Greg Drobot '09 (MSRE/MBA)
Alum Finds Niche in Healthcare Start-Up
In the summer of 2009, as Greg Drobot was finishing up both his Master of Science in Real Estate and Master of Business Administration degrees at USD, he had a lot on his mind about his future. Mainly, where was he going to find work, especially given the flat job market.
Fortunately for him and many of his fellow MSRE classmates that year, the final course of the MSRE program―Real Estate Capstone―had been restructured in response to the market to be more entrepreneurial-focused. Drobot took full advantage of the course by fleshing out his ideas for a company he was in the works of developing.
Drobot, 27, grew up in a family who worked in the healthcare industry in the fast-growing city of Bellevue, Wash., a suburb of Seattle. As a child he was always fascinated with buildings, the development industry and how new development could change a city’s dynamic. In 2005, he double-majored in economics and philosophy at the University of Washington. Even before deciding to come to USD for graduate school, Drobot and his father, a hospital administrator, had founded a small development company in Bandon, Ore. where Greg oversaw the development of a luxury condo project.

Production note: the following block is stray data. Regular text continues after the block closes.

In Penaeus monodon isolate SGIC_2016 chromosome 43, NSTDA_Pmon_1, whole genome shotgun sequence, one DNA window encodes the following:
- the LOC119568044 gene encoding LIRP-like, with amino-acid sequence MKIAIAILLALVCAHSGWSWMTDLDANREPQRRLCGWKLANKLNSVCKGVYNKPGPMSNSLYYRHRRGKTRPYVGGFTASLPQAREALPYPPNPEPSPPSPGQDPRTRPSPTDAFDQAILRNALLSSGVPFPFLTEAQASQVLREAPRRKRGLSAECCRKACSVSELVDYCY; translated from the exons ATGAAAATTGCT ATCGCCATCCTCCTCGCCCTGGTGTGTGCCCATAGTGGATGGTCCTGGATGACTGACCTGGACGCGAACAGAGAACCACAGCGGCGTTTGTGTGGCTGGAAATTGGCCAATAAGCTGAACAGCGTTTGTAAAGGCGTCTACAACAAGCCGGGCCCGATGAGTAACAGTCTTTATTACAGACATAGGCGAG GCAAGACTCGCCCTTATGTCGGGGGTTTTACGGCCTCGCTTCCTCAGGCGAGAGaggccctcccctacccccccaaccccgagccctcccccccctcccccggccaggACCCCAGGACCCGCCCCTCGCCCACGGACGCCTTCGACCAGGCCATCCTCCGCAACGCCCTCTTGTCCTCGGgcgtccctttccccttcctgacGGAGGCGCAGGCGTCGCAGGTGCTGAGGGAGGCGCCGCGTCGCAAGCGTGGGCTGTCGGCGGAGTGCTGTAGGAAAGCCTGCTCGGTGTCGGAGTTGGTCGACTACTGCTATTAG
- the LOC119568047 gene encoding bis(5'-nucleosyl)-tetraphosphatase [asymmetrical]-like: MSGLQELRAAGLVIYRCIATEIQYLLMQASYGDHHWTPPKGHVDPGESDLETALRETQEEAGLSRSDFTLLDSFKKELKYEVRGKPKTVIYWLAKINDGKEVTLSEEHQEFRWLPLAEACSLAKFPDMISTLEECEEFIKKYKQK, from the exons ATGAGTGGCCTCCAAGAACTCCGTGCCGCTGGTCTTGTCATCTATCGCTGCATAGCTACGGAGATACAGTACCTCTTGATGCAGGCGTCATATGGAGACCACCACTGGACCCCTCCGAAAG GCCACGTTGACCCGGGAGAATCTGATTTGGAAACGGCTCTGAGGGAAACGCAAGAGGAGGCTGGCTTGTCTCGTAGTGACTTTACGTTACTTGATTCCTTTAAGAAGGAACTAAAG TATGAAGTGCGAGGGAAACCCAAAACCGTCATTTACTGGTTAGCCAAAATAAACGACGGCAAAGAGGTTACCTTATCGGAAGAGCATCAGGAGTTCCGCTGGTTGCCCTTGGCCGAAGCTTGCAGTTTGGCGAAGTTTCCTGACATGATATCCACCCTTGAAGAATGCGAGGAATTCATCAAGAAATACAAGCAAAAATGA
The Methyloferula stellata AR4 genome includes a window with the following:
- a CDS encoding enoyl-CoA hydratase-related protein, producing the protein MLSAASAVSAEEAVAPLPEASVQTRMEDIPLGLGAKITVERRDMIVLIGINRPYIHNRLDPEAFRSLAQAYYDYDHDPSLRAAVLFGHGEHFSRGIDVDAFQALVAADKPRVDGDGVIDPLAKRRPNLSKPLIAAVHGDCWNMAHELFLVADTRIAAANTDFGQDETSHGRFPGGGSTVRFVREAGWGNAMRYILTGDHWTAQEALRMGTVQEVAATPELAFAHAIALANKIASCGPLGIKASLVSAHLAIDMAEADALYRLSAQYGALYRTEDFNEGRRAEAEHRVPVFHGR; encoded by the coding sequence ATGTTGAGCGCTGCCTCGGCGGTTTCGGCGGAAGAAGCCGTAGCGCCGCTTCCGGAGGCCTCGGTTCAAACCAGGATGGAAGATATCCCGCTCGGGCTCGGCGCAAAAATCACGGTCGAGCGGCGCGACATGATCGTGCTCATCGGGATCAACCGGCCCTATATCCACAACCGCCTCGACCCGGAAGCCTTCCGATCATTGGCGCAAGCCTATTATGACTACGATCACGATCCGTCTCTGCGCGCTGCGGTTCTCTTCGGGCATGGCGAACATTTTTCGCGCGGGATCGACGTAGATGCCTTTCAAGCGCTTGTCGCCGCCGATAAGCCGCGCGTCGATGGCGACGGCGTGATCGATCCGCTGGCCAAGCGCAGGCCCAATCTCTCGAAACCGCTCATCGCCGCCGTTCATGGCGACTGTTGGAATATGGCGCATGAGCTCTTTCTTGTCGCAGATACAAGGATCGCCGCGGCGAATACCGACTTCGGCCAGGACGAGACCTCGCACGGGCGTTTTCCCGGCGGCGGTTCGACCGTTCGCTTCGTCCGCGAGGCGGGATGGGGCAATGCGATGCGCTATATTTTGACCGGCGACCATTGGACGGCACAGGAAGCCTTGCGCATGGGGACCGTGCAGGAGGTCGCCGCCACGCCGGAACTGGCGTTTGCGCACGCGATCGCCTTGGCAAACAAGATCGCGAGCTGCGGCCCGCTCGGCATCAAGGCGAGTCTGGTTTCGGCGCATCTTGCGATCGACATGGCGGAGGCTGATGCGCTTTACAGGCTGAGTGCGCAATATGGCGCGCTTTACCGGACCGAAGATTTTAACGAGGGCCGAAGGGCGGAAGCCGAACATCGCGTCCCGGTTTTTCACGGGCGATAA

His background began to come together when Drobot discovered a real estate gap in the healthcare industry and opened Emerald Investment Ventures in May of 2009, just before finishing his joint MSRE/MBA degree program at USD. The company partners with physicians to help them purchase their own medical office buildings. Drobot believes that most physicians have the means and desire to buy their own buildings, but lack the time and expertise to tackle the project themselves.
Drobot says that, given the job market at the time he graduated, his start-up idea was an inevitable choice. “I had little interest in healthcare, but my family is in healthcare, so I wanted to come up with a way I could use what I knew about the industry, capitalize on my connections and put a real estate angle on it.”
About 60 to 80 hours a week, Drobot is on the road meeting with brokers and doctors, looking for underutilized properties that can be turned into medical use and trying to put together deals. While it’s sometimes challenging educating medical doctors about real estate, when a deal does finally go through, Drobot finds his work incredibly rewarding and enjoys meeting interesting people and “the thrill of the hunt” along the way.
Drobot admits that launching his own company was much more challenging than he anticipated, mainly due to the political climate at the time. When he started the company, most doctors were concerned about how the Obama Health Care Plan was going to affect their practices. This year, work is picking up for him now that doctors are beginning to have more confidence in the plan and are more willing to invest in the future.